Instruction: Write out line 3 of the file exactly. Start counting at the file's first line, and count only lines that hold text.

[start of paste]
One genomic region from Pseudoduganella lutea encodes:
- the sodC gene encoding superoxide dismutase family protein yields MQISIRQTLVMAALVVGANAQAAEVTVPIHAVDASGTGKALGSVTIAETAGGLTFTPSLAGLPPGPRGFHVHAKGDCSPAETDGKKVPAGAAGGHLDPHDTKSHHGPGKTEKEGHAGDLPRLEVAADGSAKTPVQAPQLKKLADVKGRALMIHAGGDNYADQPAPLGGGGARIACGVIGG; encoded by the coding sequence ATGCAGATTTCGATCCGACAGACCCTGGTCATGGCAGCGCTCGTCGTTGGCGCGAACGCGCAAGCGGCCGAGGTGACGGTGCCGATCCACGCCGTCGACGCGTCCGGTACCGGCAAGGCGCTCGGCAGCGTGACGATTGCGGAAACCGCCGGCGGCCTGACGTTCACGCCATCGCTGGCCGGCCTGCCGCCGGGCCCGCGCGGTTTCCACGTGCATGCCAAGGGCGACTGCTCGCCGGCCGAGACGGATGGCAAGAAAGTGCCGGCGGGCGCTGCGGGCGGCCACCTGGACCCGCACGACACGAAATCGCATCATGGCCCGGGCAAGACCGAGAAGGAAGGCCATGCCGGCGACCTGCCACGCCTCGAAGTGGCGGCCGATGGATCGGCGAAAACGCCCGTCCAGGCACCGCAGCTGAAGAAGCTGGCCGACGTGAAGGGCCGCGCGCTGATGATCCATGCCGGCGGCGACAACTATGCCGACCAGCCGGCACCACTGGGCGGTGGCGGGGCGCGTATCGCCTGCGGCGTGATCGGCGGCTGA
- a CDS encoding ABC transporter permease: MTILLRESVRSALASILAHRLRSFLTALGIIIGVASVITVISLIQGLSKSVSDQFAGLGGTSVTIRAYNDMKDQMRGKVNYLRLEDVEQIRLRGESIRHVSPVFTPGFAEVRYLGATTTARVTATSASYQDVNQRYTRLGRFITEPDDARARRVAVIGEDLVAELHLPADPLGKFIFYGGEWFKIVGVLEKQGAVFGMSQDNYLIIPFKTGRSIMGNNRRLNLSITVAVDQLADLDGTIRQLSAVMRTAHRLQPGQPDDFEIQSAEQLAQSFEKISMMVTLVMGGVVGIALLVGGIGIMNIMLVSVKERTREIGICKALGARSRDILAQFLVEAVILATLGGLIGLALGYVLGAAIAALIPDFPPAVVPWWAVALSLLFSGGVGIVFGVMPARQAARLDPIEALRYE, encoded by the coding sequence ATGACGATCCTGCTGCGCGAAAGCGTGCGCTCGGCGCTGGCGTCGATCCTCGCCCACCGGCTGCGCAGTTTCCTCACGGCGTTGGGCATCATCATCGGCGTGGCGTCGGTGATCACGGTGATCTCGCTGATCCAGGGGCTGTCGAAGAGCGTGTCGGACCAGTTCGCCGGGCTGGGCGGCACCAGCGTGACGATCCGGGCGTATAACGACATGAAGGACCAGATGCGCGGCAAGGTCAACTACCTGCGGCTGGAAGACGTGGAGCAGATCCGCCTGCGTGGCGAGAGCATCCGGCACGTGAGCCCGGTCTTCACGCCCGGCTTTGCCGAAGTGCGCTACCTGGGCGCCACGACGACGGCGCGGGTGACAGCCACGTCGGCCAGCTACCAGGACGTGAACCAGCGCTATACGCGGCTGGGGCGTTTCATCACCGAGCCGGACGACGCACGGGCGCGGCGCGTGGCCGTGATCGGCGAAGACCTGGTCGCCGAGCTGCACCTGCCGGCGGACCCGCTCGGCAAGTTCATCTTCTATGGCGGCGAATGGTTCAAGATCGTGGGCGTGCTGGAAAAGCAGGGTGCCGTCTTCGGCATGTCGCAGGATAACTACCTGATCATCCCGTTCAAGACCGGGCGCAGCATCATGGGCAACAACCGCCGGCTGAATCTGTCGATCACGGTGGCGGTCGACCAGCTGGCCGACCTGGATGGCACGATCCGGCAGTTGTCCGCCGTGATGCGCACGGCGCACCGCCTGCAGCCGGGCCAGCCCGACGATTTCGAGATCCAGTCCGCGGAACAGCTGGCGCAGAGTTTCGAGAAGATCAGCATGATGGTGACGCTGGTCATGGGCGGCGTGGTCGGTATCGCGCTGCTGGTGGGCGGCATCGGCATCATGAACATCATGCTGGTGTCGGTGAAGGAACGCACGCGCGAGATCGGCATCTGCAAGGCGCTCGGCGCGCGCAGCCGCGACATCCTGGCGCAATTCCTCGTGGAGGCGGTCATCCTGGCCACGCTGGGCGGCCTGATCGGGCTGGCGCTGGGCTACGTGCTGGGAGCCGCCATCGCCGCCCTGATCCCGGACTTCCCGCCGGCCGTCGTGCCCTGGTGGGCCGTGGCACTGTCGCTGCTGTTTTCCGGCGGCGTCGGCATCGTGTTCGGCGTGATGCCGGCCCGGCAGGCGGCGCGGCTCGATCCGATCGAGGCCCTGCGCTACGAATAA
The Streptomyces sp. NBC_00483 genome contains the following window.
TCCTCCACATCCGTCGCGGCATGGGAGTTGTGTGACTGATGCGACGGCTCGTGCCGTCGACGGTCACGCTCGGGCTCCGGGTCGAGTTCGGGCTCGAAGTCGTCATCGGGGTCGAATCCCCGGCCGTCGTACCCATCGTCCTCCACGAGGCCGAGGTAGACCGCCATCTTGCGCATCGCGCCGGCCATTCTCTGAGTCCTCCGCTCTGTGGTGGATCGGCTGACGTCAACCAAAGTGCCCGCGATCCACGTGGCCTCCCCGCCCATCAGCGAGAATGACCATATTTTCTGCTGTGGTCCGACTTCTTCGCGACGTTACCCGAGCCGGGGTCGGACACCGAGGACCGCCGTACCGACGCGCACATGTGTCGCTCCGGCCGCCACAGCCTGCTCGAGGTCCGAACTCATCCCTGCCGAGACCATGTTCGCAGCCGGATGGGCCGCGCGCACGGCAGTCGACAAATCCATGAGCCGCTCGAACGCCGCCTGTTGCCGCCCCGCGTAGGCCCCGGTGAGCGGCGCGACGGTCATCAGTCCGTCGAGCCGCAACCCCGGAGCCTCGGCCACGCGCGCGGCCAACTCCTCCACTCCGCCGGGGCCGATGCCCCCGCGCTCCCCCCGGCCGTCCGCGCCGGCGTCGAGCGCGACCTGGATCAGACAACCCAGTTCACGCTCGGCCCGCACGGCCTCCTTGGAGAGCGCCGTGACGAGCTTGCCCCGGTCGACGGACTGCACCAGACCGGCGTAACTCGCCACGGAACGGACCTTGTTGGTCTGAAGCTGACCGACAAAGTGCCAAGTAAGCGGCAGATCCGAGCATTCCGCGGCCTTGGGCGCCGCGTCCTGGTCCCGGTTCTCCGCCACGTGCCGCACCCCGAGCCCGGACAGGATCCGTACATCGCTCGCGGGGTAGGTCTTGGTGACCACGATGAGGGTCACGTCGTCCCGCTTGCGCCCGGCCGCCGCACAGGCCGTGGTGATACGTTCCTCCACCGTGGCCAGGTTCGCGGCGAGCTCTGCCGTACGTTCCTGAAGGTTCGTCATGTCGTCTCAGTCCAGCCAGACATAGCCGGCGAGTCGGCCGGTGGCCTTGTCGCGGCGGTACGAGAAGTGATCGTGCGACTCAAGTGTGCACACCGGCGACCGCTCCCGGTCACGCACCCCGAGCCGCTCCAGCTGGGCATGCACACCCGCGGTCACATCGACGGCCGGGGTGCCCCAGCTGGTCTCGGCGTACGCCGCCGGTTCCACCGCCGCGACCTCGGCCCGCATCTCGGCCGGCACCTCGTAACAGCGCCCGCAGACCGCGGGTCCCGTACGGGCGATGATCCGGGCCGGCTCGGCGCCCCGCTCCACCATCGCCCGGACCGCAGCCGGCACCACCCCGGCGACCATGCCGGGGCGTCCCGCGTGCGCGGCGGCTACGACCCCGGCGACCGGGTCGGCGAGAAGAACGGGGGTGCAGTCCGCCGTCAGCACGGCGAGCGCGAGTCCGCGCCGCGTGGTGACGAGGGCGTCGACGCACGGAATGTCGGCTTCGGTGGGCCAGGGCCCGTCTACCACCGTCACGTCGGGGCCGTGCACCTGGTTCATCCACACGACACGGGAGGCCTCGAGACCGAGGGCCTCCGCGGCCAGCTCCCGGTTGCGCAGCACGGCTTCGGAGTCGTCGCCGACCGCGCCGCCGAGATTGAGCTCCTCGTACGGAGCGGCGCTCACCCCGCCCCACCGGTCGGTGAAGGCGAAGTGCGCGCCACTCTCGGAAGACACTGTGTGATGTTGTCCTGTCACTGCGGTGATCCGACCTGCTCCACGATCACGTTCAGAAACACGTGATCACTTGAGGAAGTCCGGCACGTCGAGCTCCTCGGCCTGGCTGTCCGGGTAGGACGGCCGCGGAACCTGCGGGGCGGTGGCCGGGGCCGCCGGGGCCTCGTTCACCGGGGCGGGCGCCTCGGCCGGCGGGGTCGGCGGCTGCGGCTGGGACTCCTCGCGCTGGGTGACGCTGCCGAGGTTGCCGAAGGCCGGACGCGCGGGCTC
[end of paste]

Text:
- a CDS encoding ABC transporter permease: MTILLRESVRSALASILAHRLRSFLTALGIIIGVASVITVISLIQGLSKSVSDQFAGLGGTSVTIRAYNDMKDQMRGKVNYLRLEDVEQIRLRGESIRHVSPVFTPGFAEVRYLGATTTARVTATSASYQDVNQRYTRLGRFITEPDDARARRVAVIGEDLVAELHLPADPLGKFIFYGGEWFKIVGVLEKQGAVFGMSQDNYLIIPFKTGRSIMGNNRRLNLSITVAVDQLADLDGTIRQLSAVMRTAHRLQPGQPDDFEIQSAEQLAQSFEKISMMVTLVMGGVVGIALLVGGIGIMNIMLVSVKERTREIGICKALGARSRDILAQFLVEAVILATLGGLIGLALGYVLGAAIAALIPDFPPAVVPWWAVALSLLFSGGVGIVFGVMPARQAARLDPIEALRYE, encoded by the coding sequence ATGACGATCCTGCTGCGCGAAAGCGTGCGCTCGGCGCTGGCGTCGATCCTCGCCCACCGGCTGCGCAGTTTCCTCACGGCGTTGGGCATCATCATCGGCGTGGCGTCGGTGATCACGGTGATCTCGCTGATCCAGGGGCTGTCGAAGAGCGTGTCGGACCAGTTCGCCGGGCTGGGCGGCACCAGCGTGACGATCCGGGCGTATAACGACATGAAGGACCAGATGCGCGGCAAGGTCAACTACCTGCGGCTGGAAGACGTGGAGCAGATCCGCCTGCGTGGCGAGAGCATCCGGCACGTGAGCCCGGTCTTCACGCCCGGCTTTGCCGAAGTGCGCTACCTGGGCGCCACGACGACGGCGCGGGTGACAGCCACGTCGGCCAGCTACCAGGACGTGAACCAGCGCTATACGCGGCTGGGGCGTTTCATCACCGAGCCGGACGACGCACGGGCGCGGCGCGTGGCCGTGATCGGCGAAGACCTGGTCGCCGAGCTGCACCTGCCGGCGGACCCGCTCGGCAAGTTCATCTTCTATGGCGGCGAATGGTTCAAGATCGTGGGCGTGCTGGAAAAGCAGGGTGCCGTCTTCGGCATGTCGCAGGATAACTACCTGATCATCCCGTTCAAGACCGGGCGCAGCATCATGGGCAACAACCGCCGGCTGAATCTGTCGATCACGGTGGCGGTCGACCAGCTGGCCGACCTGGATGGCACGATCCGGCAGTTGTCCGCCGTGATGCGCACGGCGCACCGCCTGCAGCCGGGCCAGCCCGACGATTTCGAGATCCAGTCCGCGGAACAGCTGGCGCAGAGTTTCGAGAAGATCAGCATGATGGTGACGCTGGTCATGGGCGGCGTGGTCGGTATCGCGCTGCTGGTGGGCGGCATCGGCATCATGAACATCATGCTGGTGTCGGTGAAGGAACGCACGCGCGAGATCGGCATCTGCAAGGCGCTCGGCGCGCGCAGCCGCGACATCCTGGCGCAATTCCTCGTGGAGGCGGTCATCCTGGCCACGCTGGGCGGCCTGATCGGGCTGGCGCTGGGCTACGTGCTGGGAGCCGCCATCGCCGCCCTGATCCCGGACTTCCCGCCGGCCGTCGTGCCCTGGTGGGCCGTGGCACTGTCGCTGCTGTTTTCCGGCGGCGTCGGCATCGTGTTCGGCGTGATGCCGGCCCGGCAGGCGGCGCGGCTCGATCCGATCGAGGCCCTGCGCTACGAATAA